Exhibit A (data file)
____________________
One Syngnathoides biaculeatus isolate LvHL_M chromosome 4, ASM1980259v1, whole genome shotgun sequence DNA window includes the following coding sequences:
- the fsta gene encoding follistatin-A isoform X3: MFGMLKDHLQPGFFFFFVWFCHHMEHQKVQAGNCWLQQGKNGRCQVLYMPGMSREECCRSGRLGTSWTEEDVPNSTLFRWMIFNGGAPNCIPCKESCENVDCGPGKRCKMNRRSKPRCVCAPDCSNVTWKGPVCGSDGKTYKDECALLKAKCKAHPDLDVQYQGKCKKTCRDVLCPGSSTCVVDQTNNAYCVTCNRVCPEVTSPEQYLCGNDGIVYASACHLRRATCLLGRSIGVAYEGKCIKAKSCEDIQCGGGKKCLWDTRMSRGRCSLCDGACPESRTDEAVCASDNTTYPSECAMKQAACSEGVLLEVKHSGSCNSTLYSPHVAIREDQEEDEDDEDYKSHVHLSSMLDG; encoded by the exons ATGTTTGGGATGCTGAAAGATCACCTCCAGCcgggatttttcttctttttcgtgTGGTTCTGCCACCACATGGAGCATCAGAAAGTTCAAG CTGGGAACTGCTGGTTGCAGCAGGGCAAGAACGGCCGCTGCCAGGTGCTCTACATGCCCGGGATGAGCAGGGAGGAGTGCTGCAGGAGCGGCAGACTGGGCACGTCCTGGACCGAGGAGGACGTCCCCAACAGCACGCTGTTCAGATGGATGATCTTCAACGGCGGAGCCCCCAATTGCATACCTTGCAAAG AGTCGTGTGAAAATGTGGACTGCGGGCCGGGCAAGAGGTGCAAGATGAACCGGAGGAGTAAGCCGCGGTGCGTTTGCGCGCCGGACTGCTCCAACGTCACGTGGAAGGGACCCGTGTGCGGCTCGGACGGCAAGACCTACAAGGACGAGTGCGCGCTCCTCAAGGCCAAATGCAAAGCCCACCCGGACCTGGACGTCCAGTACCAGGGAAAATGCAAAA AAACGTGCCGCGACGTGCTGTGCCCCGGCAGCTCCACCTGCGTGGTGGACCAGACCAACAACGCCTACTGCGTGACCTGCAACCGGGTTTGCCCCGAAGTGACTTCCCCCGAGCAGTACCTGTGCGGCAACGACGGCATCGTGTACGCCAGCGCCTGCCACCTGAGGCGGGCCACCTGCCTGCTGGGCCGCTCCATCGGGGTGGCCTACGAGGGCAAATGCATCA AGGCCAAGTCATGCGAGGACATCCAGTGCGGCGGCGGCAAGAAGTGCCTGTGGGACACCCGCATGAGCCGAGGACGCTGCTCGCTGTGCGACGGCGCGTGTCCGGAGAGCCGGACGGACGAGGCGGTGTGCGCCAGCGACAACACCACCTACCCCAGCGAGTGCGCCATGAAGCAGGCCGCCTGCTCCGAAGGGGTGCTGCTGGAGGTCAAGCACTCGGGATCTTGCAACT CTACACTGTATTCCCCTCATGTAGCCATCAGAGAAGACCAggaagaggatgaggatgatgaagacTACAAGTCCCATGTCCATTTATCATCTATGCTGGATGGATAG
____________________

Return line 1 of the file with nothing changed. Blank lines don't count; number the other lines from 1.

One Syngnathoides biaculeatus isolate LvHL_M chromosome 4, ASM1980259v1, whole genome shotgun sequence DNA window includes the following coding sequences: